I have many thoughts swirling in my mind this morning. Yesterday I found out that the US Department of Labor has denied my initial application for a permanent visa which would allow me to live and work here permanently. Though I was denied, I am very thankful that I have a school that is very supportive of me and willing and able to reapply but the reasoning for the denial of the request is really interesting to me and I think it sparks different conversations not only on immigration but the value we put on individuals and the skills they have.
The essential reason why the initial request was denied is that, based on my skill set and job requirements, it would appear that I have or should have about three degrees with all that is expected of a teacher. However, the amount that I am being compensated, according to the US Department of Labor, is not enough to match the skills; their suggestion for compensation for my job, including my skill sets, is double what I currently make. Essentially, what it looks like to the government is that my school may be employing an immigrant so that they will work for much cheaper wages.
So many thoughts!
1. First, I promise the school I am working at is not a “sweat shop” for teachers. I do not make less than my coworkers. Rather, we all are committed to Christian education and have made a choice to work where we do. I suggest that the government looks at the other salaries or our school budget before making that assumption. Silly.
2. Second, this is not a rant suggesting I should make double what I do; not at all. No teacher would be foolish enough to get into teaching for the money. But, I do find it fascinating that the US Department of Labor, after carefully looking over an entry-level teacher’s list of job requirements, infers that 1) this looks like the job for a person with three degrees (I have two, not three… but still) 2) that this job requires double the salary to match the requirement and skill set and that the employees should be compensated as such. Very few teachers anywhere(!!) are making double what I do. How is it that this society is comfortable with paying athletes, celebrities, models so much but cannot see value in paying educators, social workers, people who work with PEOPLE! what their skill sets deserve?
3. Third, I am annoyed that Justin Bieber can stay here because he is an entertainer. I suppose that he, too, is working and shaping the youth of our future … but is he shaping them in ways we want? I am annoyed that he can break the law, pee in public, be a nuisance to society, and be allowed to stay? How is that fair that a Canadian who has lived here for ten years and is trying to continue teaching in a small Christian school for little pay can’t but an annoying pop celebrity who contributes very little is allowed to stay, no problem?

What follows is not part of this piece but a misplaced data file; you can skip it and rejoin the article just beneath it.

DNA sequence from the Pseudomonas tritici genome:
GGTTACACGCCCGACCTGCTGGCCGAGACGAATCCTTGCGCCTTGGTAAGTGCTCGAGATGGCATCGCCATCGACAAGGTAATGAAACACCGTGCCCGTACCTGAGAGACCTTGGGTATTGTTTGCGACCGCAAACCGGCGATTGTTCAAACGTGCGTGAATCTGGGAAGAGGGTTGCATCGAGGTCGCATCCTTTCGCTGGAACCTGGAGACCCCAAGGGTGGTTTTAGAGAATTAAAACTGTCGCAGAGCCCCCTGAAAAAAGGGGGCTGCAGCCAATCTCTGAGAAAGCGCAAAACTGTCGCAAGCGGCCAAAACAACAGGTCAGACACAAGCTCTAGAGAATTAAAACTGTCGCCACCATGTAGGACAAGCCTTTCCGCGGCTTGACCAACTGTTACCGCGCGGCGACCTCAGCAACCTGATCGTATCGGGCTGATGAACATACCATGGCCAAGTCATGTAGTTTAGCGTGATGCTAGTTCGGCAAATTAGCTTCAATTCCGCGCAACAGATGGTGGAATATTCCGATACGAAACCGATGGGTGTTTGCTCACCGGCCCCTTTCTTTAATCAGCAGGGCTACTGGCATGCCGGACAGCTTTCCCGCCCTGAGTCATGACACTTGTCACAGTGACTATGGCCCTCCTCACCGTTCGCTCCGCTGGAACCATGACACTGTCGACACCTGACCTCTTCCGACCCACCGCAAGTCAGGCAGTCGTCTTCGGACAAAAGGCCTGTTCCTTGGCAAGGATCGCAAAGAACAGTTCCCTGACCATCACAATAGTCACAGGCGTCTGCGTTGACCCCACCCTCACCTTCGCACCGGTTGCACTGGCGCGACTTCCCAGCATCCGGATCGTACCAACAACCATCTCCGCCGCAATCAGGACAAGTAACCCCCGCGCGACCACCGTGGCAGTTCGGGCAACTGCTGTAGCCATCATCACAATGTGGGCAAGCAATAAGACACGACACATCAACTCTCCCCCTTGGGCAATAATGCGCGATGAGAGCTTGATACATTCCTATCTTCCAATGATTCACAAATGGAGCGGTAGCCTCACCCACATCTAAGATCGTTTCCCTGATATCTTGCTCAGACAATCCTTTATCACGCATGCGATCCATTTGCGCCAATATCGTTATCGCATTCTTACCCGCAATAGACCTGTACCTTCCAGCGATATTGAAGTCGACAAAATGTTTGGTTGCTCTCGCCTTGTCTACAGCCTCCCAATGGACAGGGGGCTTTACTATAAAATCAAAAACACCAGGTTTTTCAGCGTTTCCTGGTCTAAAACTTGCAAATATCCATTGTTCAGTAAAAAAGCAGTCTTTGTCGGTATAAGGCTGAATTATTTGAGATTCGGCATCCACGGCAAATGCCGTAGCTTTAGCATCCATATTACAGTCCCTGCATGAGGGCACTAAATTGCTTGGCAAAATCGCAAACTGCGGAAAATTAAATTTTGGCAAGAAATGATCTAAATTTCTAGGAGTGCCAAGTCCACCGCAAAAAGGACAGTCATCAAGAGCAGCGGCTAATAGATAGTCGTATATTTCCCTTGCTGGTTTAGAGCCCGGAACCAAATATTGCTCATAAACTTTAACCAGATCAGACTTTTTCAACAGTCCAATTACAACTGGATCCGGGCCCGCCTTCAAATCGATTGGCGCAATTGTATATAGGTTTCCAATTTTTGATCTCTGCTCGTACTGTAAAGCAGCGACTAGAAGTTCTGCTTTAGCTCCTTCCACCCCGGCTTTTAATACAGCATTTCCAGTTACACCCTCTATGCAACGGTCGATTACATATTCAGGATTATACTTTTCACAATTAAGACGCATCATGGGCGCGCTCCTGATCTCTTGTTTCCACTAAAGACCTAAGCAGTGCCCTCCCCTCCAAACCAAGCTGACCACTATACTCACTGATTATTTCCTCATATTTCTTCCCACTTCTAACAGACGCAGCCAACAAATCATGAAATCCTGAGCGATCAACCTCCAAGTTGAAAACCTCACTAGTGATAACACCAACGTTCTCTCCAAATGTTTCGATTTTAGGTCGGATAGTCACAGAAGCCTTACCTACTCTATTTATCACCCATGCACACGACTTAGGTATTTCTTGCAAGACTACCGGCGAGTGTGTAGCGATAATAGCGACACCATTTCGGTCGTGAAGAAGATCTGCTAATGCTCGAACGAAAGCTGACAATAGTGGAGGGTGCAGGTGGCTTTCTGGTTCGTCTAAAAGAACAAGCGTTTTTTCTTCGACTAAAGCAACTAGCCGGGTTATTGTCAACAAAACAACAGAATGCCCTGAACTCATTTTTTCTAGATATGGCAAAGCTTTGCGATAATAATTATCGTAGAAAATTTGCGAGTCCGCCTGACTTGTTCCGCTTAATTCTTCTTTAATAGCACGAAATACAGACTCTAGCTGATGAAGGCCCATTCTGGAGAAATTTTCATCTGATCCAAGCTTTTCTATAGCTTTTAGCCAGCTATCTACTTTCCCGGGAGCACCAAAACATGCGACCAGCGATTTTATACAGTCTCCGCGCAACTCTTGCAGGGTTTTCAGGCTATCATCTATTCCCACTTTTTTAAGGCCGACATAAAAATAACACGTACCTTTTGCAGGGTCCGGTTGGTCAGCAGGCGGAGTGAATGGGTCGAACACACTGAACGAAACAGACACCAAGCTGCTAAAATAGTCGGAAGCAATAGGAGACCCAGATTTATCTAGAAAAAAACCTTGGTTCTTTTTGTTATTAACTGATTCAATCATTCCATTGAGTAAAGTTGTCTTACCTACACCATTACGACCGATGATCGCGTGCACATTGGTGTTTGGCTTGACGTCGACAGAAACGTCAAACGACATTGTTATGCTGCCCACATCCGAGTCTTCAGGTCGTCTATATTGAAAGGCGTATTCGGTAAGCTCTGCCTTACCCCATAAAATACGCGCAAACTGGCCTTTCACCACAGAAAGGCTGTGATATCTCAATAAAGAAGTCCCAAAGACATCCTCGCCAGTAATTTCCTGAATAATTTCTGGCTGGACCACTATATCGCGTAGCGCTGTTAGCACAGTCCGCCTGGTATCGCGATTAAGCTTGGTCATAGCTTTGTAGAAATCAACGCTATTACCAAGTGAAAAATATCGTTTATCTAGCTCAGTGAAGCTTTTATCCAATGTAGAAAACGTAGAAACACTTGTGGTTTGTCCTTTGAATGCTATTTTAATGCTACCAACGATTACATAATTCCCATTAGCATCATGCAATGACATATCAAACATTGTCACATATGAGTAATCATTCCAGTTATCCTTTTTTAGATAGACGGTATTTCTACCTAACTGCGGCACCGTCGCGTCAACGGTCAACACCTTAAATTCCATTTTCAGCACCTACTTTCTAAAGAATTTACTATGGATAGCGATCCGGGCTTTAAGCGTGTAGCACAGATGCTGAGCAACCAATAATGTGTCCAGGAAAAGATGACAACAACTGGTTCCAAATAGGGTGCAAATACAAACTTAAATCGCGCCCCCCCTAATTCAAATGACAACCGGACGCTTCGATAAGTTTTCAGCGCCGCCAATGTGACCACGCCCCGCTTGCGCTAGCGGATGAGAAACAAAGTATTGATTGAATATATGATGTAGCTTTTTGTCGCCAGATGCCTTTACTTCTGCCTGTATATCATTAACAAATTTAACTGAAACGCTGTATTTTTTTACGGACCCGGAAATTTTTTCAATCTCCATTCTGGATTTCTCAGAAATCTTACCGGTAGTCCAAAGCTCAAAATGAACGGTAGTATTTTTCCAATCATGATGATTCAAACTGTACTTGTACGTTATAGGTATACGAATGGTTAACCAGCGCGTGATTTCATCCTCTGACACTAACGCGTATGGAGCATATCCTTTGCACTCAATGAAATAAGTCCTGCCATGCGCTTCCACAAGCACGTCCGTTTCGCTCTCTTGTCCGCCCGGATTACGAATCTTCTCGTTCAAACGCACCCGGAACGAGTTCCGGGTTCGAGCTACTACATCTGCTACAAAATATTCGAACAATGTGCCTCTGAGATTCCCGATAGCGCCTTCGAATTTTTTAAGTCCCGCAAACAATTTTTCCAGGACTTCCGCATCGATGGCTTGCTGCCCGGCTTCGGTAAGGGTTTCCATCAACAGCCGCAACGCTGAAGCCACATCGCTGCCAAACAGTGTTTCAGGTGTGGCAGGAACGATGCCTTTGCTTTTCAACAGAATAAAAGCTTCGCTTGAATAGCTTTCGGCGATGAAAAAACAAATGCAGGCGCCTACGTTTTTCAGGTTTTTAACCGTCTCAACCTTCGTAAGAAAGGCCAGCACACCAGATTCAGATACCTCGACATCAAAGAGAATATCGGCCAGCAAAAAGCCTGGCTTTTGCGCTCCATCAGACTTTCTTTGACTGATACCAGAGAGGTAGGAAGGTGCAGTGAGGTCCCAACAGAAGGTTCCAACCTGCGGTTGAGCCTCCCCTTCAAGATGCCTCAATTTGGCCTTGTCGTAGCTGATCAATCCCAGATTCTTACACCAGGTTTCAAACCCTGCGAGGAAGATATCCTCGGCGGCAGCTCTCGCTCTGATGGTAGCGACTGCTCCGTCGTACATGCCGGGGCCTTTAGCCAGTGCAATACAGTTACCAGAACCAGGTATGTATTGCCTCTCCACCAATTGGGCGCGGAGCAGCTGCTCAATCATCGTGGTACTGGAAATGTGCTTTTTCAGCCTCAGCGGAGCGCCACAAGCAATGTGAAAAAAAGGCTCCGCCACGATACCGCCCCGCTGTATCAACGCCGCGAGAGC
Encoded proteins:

4. Fourth, I truly understand why many people choose not to go through the legal process; I am not justifying that choice by any means but it is understandable. I have lived in the US for ten years; I have filed paperwork correctly. I have not committed any crimes. I have followed the rule book. I have taught for 6 years in MPLS. And I am stuck right now. I am someone who technically has “everything going for me”… to make this process easy; I speak English, I am educated, I do not have a family to provide for, I am employed, I am not fleeing from danger, persecution, crime, etc. It makes me sad for the people who truly want to be here, who have skills worth utilizing and celebrating, who want to contribute to the country… and can’t. Immigrating is hard!
5. Fifth, I am hopeful and thankful. I am thankful for employers who are doing all they can to help me and encourage me in this journey. I am thankful that my school is willing to adjust the application and try again. It’s a little silly because they have to make my job look more “simple”, less “skilled” to hope to try again; I am hopeful that I can stay but I am thankful that if I can’t, I am not being deported to an unsafe, unlivable place. I am thankful that I have two wonderful homes – Canada and MPLS and that I would love living either place.
So, those are my thoughts this early Tuesday morning; I couldn’t sleep so I wrote instead. Here’s hoping my second application is a
pproved! American immigration… here I come!
pproved! American immigration… here I come!